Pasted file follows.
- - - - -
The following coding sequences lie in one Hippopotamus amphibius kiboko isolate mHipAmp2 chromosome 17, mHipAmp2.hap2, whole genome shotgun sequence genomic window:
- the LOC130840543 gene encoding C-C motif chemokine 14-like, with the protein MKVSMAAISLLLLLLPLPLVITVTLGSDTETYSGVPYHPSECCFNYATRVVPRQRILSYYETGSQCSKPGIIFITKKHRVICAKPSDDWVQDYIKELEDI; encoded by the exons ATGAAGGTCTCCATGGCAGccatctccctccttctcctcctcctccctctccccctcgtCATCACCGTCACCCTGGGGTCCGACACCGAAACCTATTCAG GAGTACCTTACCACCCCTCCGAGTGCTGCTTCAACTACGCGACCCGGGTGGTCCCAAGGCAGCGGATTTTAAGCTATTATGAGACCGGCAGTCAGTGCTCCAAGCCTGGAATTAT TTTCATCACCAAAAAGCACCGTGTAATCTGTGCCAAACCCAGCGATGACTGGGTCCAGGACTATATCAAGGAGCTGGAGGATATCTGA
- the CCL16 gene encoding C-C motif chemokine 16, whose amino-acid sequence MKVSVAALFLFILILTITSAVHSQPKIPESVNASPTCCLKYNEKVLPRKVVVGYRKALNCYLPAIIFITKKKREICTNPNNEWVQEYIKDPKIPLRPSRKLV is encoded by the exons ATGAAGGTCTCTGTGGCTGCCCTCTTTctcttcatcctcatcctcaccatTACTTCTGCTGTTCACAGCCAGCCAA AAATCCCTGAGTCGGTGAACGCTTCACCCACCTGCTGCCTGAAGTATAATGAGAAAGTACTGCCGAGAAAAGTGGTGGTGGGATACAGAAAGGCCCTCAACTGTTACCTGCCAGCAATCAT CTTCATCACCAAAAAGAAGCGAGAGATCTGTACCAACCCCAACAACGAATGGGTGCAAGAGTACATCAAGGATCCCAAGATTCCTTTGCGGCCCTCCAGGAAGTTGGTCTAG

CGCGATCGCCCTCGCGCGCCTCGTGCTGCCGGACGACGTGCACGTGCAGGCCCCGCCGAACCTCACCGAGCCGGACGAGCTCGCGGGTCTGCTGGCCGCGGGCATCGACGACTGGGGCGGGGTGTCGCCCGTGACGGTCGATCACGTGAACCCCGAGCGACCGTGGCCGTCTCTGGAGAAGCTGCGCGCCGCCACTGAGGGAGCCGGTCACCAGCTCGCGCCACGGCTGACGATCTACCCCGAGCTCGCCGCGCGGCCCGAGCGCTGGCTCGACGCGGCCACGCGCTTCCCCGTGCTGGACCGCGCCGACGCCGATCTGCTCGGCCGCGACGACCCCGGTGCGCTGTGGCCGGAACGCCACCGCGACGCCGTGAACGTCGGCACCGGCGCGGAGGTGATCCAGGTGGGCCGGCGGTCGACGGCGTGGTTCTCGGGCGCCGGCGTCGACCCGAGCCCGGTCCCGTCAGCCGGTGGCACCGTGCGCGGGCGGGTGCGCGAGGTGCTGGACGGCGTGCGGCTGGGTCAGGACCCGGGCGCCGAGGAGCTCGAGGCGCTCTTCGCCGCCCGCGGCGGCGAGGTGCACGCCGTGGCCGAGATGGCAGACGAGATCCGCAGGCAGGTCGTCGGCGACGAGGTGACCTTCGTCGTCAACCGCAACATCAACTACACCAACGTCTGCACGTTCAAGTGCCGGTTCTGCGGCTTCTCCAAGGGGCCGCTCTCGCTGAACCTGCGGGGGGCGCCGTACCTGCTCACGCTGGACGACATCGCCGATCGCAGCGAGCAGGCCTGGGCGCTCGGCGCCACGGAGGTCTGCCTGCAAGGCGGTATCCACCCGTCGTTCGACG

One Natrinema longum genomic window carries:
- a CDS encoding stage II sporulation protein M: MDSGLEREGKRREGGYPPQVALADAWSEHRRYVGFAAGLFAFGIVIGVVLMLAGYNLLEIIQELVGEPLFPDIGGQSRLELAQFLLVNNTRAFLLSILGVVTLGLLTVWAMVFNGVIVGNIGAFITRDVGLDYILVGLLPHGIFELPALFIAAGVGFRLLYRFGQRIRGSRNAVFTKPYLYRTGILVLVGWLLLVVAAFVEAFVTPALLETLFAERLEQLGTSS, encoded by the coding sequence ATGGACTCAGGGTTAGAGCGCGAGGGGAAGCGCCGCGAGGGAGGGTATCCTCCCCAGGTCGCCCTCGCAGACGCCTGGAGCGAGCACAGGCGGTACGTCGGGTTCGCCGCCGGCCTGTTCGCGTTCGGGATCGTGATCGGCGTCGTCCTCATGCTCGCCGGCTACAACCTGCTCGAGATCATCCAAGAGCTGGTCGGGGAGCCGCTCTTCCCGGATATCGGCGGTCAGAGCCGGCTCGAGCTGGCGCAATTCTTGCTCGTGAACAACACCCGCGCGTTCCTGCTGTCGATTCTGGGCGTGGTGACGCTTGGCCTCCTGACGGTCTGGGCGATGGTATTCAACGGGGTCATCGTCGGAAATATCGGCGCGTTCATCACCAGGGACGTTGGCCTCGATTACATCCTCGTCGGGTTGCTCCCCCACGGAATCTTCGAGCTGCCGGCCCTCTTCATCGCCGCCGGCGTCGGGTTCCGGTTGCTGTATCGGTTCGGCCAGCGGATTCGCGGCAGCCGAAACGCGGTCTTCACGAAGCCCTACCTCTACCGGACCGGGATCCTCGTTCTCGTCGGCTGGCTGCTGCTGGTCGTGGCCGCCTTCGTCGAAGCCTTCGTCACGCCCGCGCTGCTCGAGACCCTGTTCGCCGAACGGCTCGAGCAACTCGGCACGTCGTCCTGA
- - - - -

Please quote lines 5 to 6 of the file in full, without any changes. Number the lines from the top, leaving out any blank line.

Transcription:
One Natrinema longum genomic window carries:
- a CDS encoding stage II sporulation protein M: MDSGLEREGKRREGGYPPQVALADAWSEHRRYVGFAAGLFAFGIVIGVVLMLAGYNLLEIIQELVGEPLFPDIGGQSRLELAQFLLVNNTRAFLLSILGVVTLGLLTVWAMVFNGVIVGNIGAFITRDVGLDYILVGLLPHGIFELPALFIAAGVGFRLLYRFGQRIRGSRNAVFTKPYLYRTGILVLVGWLLLVVAAFVEAFVTPALLETLFAERLEQLGTSS, encoded by the coding sequence ATGGACTCAGGGTTAGAGCGCGAGGGGAAGCGCCGCGAGGGAGGGTATCCTCCCCAGGTCGCCCTCGCAGACGCCTGGAGCGAGCACAGGCGGTACGTCGGGTTCGCCGCCGGCCTGTTCGCGTTCGGGATCGTGATCGGCGTCGTCCTCATGCTCGCCGGCTACAACCTGCTCGAGATCATCCAAGAGCTGGTCGGGGAGCCGCTCTTCCCGGATATCGGCGGTCAGAGCCGGCTCGAGCTGGCGCAATTCTTGCTCGTGAACAACACCCGCGCGTTCCTGCTGTCGATTCTGGGCGTGGTGACGCTTGGCCTCCTGACGGTCTGGGCGATGGTATTCAACGGGGTCATCGTCGGAAATATCGGCGCGTTCATCACCAGGGACGTTGGCCTCGATTACATCCTCGTCGGGTTGCTCCCCCACGGAATCTTCGAGCTGCCGGCCCTCTTCATCGCCGCCGGCGTCGGGTTCCGGTTGCTGTATCGGTTCGGCCAGCGGATTCGCGGCAGCCGAAACGCGGTCTTCACGAAGCCCTACCTCTACCGGACCGGGATCCTCGTTCTCGTCGGCTGGCTGCTGCTGGTCGTGGCCGCCTTCGTCGAAGCCTTCGTCACGCCCGCGCTGCTCGAGACCCTGTTCGCCGAACGGCTCGAGCAACTCGGCACGTCGTCCTGA